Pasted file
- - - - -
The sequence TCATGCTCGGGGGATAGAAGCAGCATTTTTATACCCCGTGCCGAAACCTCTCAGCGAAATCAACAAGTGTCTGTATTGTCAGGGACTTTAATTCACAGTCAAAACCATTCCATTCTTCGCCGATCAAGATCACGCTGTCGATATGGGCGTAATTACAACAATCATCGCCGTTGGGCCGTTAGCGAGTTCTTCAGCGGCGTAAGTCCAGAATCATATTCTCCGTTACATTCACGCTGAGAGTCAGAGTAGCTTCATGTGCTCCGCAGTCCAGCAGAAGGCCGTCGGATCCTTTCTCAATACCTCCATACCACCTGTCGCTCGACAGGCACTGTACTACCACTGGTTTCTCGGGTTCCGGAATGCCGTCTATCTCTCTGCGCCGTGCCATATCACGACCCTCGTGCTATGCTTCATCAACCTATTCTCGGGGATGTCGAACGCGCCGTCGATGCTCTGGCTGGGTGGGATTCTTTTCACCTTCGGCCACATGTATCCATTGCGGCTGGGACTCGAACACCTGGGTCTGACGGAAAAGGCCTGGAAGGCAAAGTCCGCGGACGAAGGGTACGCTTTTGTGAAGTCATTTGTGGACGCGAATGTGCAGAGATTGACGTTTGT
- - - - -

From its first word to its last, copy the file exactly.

The sequence TCATGCTCGGGGGATAGAAGCAGCATTTTTATACCCCGTGCCGAAACCTCTCAGCGAAATCAACAAGTGTCTGTATTGTCAGGGACTTTAATTCACAGTCAAAACCATTCCATTCTTCGCCGATCAAGATCACGCTGTCGATATGGGCGTAATTACAACAATCATCGCCGTTGGGCCGTTAGCGAGTTCTTCAGCGGCGTAAGTCCAGAATCATATTCTCCGTTACATTCACGCTGAGAGTCAGAGTAGCTTCATGTGCTCCGCAGTCCAGCAGAAGGCCGTCGGATCCTTTCTCAATACCTCCATACCACCTGTCGCTCGACAGGCACTGTACTACCACTGGTTTCTCGGGTTCCGGAATGCCGTCTATCTCTCTGCGCCGTGCCATATCACGACCCTCGTGCTATGCTTCATCAACCTATTCTCGGGGATGTCGAACGCGCCGTCGATGCTCTGGCTGGGTGGGATTCTTTTCACCTTCGGCCACATGTATCCATTGCGGCTGGGACTCGAACACCTGGGTCTGACGGAAAAGGCCTGGAAGGCAAAGTCCGCGGACGAAGGGTACGCTTTTGTGAAGTCATTTGTGGACGCGAATGTGCAGAGATTGACGTTTGT